Environmental Protection Belongs to the Public: A #CitSciChat about the report for EPA on the role of citizen science
Last month, the National Advisory Council on Environmental Policy and Technology (NACEPT), an EPA advisory council, transmitted a report to EPA titled Environmental Protection Belongs to the Public: A Vision for Citizen Science at EPA outlining thirteen specific recommendations for EPA. (Learn more about the report, its genesis, and NACEPT, in this post, coauthored byShannon Dosemagen, Public Lab and Alison Parker, ORISE Fellow hosted by EPA.)
Tomorrow, January 11, 3-4pm ET, join some of the co-authors of the NACEPT report for a #CitSciChat, presented by Caren Cooper @CoopSciScoop and sponsored by @SciStarter.
Darlene Cavalier @scicheer and @SciStarter
Bridgett Luther @BridgettCLuther
Alison Parker @athousandflies
Post questions and/or weigh in on questions including:
In NACPET @EPA report, what are key take-home messages abt #CitizenScience?
How can @EPA best support #CitizenScience (big data) & #CommunityScience (small data)?
How can #CitizenScience support @EPA_research? How can #CitSci support regulatory role of @EPA?
What sort of #CitizenScience might @EPA @EPA_research hope to fund in future?
How much do #sensor innovations matter to future of @EPA #CitizenScience?
Join this critical conversation on Twitter by following #CitSciChat tomorrow between 3pm and 4pm ET.
The U.S. Government Accountability Office (U.S. GAO) is the investigative arm of Congress charged with examining matters relating to the receipt and payment of public funds.
Today, the GAO published a new report to advise how the federal government can better engage citizens. Expert and Citizen Assessment of Science and Technology (ECAST) is cited as one of seven effective practices.
ECAST was cofounded by the following institutional partners: Arizona State University, Loka Institute, Museum of Science, Woodrow Wilson Center for Scholars, SciStarter and Science Cheerleader.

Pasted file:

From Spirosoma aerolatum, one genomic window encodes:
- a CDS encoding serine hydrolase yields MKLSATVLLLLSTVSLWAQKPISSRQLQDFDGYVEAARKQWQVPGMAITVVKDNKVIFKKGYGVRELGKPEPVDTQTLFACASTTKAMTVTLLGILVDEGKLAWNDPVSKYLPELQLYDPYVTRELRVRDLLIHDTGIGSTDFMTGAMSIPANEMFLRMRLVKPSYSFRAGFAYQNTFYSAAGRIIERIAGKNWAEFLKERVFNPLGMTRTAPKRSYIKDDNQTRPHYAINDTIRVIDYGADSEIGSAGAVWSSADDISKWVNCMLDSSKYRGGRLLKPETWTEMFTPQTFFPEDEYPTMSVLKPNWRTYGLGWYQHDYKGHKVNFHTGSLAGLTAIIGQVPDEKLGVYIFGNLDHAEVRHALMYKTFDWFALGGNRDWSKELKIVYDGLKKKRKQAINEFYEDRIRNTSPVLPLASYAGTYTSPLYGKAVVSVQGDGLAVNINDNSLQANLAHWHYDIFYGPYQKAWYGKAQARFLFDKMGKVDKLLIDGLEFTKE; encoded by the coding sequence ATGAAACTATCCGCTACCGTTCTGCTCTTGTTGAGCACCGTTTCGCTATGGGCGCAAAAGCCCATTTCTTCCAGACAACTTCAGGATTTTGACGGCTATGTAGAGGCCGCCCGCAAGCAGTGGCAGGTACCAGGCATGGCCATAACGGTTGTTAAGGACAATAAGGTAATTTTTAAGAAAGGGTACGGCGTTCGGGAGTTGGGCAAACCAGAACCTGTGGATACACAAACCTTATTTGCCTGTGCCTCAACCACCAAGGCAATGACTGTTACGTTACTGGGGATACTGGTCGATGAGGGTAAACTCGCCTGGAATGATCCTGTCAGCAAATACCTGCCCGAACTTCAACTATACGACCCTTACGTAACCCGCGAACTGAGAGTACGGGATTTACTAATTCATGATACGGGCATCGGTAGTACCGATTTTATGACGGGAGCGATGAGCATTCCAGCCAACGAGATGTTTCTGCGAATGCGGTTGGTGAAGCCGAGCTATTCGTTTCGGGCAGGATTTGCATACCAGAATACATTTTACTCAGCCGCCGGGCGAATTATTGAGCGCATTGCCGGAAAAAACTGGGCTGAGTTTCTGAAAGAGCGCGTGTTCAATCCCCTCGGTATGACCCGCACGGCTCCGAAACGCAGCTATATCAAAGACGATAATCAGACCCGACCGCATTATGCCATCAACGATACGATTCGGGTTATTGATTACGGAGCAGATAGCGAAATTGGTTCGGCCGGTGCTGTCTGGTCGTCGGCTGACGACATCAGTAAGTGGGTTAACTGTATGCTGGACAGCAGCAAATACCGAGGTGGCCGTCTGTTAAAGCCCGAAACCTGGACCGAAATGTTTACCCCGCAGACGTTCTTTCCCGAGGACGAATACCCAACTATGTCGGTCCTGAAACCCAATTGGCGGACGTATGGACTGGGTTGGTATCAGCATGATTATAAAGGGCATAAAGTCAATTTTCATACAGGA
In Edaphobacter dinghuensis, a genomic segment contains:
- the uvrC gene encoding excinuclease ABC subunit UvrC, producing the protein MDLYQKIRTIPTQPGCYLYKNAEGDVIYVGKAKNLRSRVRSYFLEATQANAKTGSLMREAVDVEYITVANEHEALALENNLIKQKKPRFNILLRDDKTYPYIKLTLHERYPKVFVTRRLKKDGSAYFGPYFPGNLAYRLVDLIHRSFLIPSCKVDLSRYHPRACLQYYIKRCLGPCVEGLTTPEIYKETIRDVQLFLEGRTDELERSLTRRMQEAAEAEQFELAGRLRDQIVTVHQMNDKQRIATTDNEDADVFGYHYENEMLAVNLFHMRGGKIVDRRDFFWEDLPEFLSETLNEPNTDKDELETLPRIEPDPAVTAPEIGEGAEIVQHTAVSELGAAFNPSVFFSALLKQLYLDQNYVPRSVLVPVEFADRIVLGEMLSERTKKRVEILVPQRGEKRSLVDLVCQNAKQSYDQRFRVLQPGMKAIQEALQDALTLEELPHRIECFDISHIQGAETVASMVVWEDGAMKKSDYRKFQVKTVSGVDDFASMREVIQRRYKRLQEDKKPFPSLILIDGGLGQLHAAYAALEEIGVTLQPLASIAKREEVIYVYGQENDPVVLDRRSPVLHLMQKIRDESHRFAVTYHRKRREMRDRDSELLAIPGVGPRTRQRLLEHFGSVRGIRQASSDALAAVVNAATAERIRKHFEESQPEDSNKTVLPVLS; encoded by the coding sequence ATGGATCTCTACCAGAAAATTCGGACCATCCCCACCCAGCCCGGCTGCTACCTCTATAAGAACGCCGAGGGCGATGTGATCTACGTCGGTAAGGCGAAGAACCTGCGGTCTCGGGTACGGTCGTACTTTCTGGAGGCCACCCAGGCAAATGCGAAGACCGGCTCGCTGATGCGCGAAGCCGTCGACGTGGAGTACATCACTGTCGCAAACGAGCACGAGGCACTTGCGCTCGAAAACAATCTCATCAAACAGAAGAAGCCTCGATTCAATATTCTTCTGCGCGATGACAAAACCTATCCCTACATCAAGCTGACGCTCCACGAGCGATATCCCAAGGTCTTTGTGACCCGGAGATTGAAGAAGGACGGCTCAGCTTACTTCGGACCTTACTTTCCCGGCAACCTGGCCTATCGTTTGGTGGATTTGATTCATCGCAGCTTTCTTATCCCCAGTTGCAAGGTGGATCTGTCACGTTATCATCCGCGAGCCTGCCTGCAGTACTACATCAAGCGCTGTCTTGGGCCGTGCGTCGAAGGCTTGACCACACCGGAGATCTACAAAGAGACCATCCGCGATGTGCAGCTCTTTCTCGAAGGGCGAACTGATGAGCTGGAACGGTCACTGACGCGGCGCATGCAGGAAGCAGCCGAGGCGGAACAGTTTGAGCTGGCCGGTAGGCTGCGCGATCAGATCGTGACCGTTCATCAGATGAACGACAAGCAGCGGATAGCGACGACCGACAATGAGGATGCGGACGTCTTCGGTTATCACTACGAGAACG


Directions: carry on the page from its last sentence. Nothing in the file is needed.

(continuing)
Federal agencies are using “open innovation” tools to leverage the knowledge and skills of people outside government. Using dedicated websites and in-person outreach, agencies have worked with the public to rebuild communities after Hurricane Sandy, improve methods to find asteroids that could threaten the Earth, and reduce the amount of time required for highway construction projects.
We identified 7 practices that agencies can use to effectively engage the public when using open innovation tools. Example of Open Innovation Tools: NASA’s Asteroid Initiative In-Person Forum and Online Platform
Understanding the Rhythms of the Desert: Citizen Science, Committed Communities, Public Libraries and SciStarter
A guest post from the Superstition Area Land Trust (SALT) community in Apache Junction, AZ.
Understanding the Rhythms of the Desert: A Citizen Science and Lending Library Program
Presented by: The Superstition Area Land Trust (SALT), SciStarter, Arizona State University’s School for the Future of Innovation in Society, YLACES.org, GLOBE.gov & The Apache Junction Public Library
The Superstition Area Land Trust (SALT) is aware of the importance and need for credible scientific information to guide wise land use decisions and management. SALT understands that communities and citizens who live, work and play on these lands can benefit from a greater understanding and appreciation of the scientific method of investigation and scientific information. Citizens provided opportunities to participate in the practice of scientific study, data interpretation, and integration of results into decision making processes will develop a much greater appreciation of the many benefits science offers societies.